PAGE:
Choosing to recognize winter holidays celebrated by various cultures helps employees who would otherwise be left out of traditional mainstream festivities feel connected and respected.

Diversity experts say celebrating cultures at work brings together differing histories while encouraging learning and a true sense of belonging. Whether your entire team is working from the office or dialing in from home, you can make sure they’re represented by incorporating specific and general holidays from a diverse set of cultures into your corporate calendar.

Here are 4 tips for hosting diversity and inclusion winter celebrations at work.

1. Focus on inclusivity

Inclusivity means including all holidays and celebrations represented by your workforce. If you’re not sure whether a particular holiday is celebrated by someone on your team, put it on the calendar anyway. It’s an opportunity to raise awareness and create a more globally-minded professional community. And, even if a holiday isn’t directly relevant to your staff, chances are you have a client or business contact who does celebrate and will appreciate your efforts to be inclusive.

Though this list is by no means comprehensive, here are some fall and winter holidays to consider:

  • Bodhi Day: A Buddhist holiday, traditionally celebrated on December 8, that serves as a time of meditation prayer in honor of the day Siddhartha Gautama attained enlightenment
  • Diwali: A 5-day Hindu Festival of Lights that usually occurs late October or early November
  • Hanukkah: An 8-day-long Jewish festival commemorating the Maccabees’ rededication of the Second Temple in Jerusalem in 165 BC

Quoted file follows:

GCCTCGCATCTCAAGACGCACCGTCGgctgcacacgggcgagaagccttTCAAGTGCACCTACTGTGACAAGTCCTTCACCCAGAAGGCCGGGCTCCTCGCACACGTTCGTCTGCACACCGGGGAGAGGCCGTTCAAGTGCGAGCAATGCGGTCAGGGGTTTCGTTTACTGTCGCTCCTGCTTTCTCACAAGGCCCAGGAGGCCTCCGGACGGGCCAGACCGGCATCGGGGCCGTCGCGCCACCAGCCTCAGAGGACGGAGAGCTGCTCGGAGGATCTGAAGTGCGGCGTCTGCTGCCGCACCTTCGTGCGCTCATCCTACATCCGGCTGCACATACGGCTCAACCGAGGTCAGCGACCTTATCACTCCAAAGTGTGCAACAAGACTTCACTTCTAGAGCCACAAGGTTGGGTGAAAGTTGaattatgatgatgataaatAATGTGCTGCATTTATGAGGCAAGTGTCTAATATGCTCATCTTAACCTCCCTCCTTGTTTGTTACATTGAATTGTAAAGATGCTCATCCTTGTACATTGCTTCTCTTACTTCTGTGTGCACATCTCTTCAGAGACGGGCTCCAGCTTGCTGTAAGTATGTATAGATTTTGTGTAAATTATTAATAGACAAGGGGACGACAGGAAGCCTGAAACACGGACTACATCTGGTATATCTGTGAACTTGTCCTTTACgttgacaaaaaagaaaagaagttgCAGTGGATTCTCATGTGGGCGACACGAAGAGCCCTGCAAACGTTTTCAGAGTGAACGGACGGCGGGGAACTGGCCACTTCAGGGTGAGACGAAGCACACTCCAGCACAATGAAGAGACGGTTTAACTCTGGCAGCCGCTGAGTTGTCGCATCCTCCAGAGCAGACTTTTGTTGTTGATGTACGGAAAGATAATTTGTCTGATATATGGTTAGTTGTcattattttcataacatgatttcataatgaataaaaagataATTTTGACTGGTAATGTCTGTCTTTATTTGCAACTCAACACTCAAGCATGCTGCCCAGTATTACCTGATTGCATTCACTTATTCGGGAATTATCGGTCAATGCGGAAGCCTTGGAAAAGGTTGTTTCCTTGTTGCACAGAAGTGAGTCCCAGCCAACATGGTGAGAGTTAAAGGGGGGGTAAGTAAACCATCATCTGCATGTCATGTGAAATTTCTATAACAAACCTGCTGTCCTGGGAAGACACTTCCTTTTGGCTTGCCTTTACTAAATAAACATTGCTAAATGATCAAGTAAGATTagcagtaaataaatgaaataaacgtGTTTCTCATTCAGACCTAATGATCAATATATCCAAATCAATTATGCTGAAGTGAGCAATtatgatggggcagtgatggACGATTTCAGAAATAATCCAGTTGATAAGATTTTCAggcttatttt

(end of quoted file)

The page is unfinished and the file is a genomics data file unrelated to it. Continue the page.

• Kwanzaa: Though Kwanzaa is a secular holiday, this week-long celebration is still enormously important to many African Americans and is celebrated from December 26 through January 1
  • Chinese New Year: Also known as Spring Festival or the Lunar New Year, starting on February 1 (the new year according to the traditional lunisolar Chinese calendar)

2. Make your events fun

While these celebrations can certainly be informative — and in many cases should be — that doesn’t mean they can’t be fun. Incorporate traditional games, encourage participation from all employees (not just those who celebrate the holiday), and use food as a bridge to help familiarize attendees with cultural norms and the flavors of various seasonal dishes.

One way to increase engagement is to use a variety of formats. Some celebrations can be lunch and learns or webinars while others can be evening parties or happy hours. Of course, food is essential. Have the event catered, or if your workforce primarily works from home, provide individual meal credits so your team can order in from a local restaurant and everyone can enjoy the holiday virtually.

3. Plan in advance

Participation goes a long way toward education and enjoyment. Tell your team what events are coming up and what the agenda is for each celebration, even if it’s a simple plan such as offering a few relevant breakfast or lunch options or bringing in musicians to serenade employees.

You can even involve employees in planning by sending out an optional form for staff to fill out and volunteer to help plan an in-person or virtual celebration. Each event can include an educational portion followed by shared food — you can send around local restaurants that make typical dishes for that holiday ahead of time so employees get an idea of what to order within the provided budget.

4. Offer flexible holidays and corresponding time off

Parties are fun, but for many people, winter holidays are more than just a chance to share snacks and exchange gifts. Instead of mandating days off for only the most commonly requested holidays like Thanksgiving and Christmas Eve, consider offering floating days employees can choose to use anytime throughout the winter months. This makes it easy for employees to engage in traditions or celebrations that occur outside the office.

Providing meals at your company celebrations 

A Grubhub Corporate Account is a simple, cost-effective way to provide meals for your winter celebrations and more. With hundreds of thousands of restaurants in over 4,000 cities across all 50 states, Grubhub offers a variety of cuisines for your team to enjoy during these cultural celebrations, all while supporting local restaurants.

To learn more, contact our team today.